- Wide Release
- Director: Jeffrey Bloom
- Written by: Jeffrey Bloom, Steven Nalevansky
- Running Time: 92 minutes
- Language: English
- MPAA Rating: R - Restricted
- Cast: David Huffman, Marianna Hill, Burt Young, John Saxon, Otis Young, Lena Pousette, Darrell Fetty, Stefan Gierasch, Eleanor Zee, Pamela McMyler, Harriet Medin, Mickey Fox, Marleta Giles, Laura Burkett, Jacqueline Randall, Don Barlow, David Wysong, Charles Rowe Rook, John Joseph Thomas, Julie Dolan, Sandra Friebel, Christopher Franklin, Bobby Bass, Read Morgan, Barney Pell, Marcus Chong, Mary Jo Catlett, Ian Abercrombie, Robert Newirth, Lavelle Roby, Jimmy Ogg, Lynne Fienerman, Steve Finkel, David Jacob, Stefanie Auerbach, Steve Ballard, Judy Walker, Muriel Bakcha, Lynne Marta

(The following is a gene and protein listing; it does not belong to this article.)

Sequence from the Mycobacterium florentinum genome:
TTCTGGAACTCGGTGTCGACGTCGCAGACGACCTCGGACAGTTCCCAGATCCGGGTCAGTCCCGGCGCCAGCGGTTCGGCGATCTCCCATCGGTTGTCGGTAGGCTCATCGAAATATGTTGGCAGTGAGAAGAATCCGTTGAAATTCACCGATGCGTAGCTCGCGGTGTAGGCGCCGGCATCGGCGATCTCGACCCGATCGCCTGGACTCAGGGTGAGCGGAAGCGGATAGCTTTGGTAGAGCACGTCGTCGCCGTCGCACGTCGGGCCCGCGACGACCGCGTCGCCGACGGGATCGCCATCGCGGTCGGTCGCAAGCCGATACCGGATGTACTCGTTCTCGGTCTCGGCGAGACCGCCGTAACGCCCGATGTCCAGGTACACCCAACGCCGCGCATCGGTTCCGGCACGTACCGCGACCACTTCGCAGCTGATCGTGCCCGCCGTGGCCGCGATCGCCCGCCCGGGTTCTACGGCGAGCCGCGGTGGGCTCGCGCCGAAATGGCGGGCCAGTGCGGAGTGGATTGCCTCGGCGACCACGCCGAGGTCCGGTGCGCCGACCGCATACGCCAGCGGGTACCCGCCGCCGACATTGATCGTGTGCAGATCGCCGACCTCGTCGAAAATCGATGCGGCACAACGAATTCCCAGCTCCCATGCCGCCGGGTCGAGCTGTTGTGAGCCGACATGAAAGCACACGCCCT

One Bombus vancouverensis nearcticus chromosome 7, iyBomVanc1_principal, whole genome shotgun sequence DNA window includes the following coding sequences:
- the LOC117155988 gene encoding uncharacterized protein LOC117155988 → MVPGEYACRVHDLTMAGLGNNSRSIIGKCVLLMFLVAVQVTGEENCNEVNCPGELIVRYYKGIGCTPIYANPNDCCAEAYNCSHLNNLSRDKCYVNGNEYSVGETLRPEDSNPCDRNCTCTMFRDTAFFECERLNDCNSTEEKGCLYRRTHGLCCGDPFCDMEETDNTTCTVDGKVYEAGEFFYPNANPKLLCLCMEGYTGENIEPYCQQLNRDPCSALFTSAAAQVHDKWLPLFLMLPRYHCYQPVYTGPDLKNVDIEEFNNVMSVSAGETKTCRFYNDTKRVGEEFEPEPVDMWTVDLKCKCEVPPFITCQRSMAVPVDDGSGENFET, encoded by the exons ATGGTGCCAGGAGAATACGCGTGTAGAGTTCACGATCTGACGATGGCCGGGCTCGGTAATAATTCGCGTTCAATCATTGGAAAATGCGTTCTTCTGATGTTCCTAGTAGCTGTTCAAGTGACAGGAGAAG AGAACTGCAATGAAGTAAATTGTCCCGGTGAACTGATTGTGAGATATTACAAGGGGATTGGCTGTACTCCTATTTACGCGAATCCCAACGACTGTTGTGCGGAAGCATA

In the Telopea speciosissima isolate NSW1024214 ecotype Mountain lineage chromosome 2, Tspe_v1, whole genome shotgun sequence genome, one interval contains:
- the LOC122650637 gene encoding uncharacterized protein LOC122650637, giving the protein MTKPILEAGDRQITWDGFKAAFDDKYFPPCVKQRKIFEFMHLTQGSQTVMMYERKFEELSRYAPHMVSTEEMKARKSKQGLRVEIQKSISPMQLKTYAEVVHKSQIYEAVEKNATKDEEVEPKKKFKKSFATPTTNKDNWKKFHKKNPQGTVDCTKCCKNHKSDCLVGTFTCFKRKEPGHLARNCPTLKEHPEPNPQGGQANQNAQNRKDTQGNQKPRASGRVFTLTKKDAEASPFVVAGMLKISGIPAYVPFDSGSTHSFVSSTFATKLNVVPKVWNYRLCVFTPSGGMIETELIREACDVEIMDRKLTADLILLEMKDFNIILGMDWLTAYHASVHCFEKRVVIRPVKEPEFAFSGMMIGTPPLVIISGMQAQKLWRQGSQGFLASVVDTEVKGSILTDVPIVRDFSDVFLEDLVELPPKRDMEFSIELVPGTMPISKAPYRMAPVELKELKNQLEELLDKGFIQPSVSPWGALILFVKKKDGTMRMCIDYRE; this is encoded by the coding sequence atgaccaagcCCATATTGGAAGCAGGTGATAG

I couldn’t even imagine how the pitch for this film sounded: “Yeah, so there’s this creature living under a beach, see, and it eats people… but we never get to see it until like the end, and only then for about two seconds.” In their infinite genius, they must have also surmised that it worked for “Jaws”, so why wouldn’t it work for them? The answer is simple: “Jaws” had an interesting story, likeable characters, a great soundtrack, some cool cinematography, thoughtful dialogue, intense pacing etc… All those trinkets of cinematic gold that this film sorely lacks. Sadly, given the sheer absurdity of the premise, “Blood Beach” got the green light and went into production sometime in early 1980. Call it a hunch, but I suspect that the only reason capital was even thrown at this film was because someone was hoping the financial success of movies like “Jaws”, "Orca" and “Piranha”, would rub off onto "Blood Beach". Well, despite some modus success generated upon its video release, it never happened. In the end, and to its credit, “Blood Beach” has garnered a cult following based solely upon its weird premise, as well as his attention-grabbing poster art. Certainly, whatever praise the film has harvested didn’t come from the film itself, which is utterly unwatchable in those sandy spaces between the kills.